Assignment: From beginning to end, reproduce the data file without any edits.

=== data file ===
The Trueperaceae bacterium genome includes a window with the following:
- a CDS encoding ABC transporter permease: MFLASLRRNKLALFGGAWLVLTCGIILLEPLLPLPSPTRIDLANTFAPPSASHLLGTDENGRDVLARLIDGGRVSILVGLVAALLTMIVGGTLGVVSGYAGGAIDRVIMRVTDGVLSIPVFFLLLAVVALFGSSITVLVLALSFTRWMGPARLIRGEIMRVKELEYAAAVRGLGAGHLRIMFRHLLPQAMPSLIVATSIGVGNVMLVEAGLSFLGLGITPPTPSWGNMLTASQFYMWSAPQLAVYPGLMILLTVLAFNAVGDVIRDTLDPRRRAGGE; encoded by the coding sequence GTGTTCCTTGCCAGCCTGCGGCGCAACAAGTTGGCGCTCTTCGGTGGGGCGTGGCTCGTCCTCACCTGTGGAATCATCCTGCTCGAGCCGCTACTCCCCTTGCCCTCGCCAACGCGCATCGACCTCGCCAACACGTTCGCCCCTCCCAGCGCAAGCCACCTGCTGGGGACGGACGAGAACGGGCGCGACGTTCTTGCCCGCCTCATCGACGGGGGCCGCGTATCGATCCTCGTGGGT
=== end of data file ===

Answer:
The Trueperaceae bacterium genome includes a window with the following:
- a CDS encoding ABC transporter permease: MFLASLRRNKLALFGGAWLVLTCGIILLEPLLPLPSPTRIDLANTFAPPSASHLLGTDENGRDVLARLIDGGRVSILVGLVAALLTMIVGGTLGVVSGYAGGAIDRVIMRVTDGVLSIPVFFLLLAVVALFGSSITVLVLALSFTRWMGPARLIRGEIMRVKELEYAAAVRGLGAGHLRIMFRHLLPQAMPSLIVATSIGVGNVMLVEAGLSFLGLGITPPTPSWGNMLTASQFYMWSAPQLAVYPGLMILLTVLAFNAVGDVIRDTLDPRRRAGGE; encoded by the coding sequence GTGTTCCTTGCCAGCCTGCGGCGCAACAAGTTGGCGCTCTTCGGTGGGGCGTGGCTCGTCCTCACCTGTGGAATCATCCTGCTCGAGCCGCTACTCCCCTTGCCCTCGCCAACGCGCATCGACCTCGCCAACACGTTCGCCCCTCCCAGCGCAAGCCACCTGCTGGGGACGGACGAGAACGGGCGCGACGTTCTTGCCCGCCTCATCGACGGGGGCCGCGTATCGATCCTCGTGGGT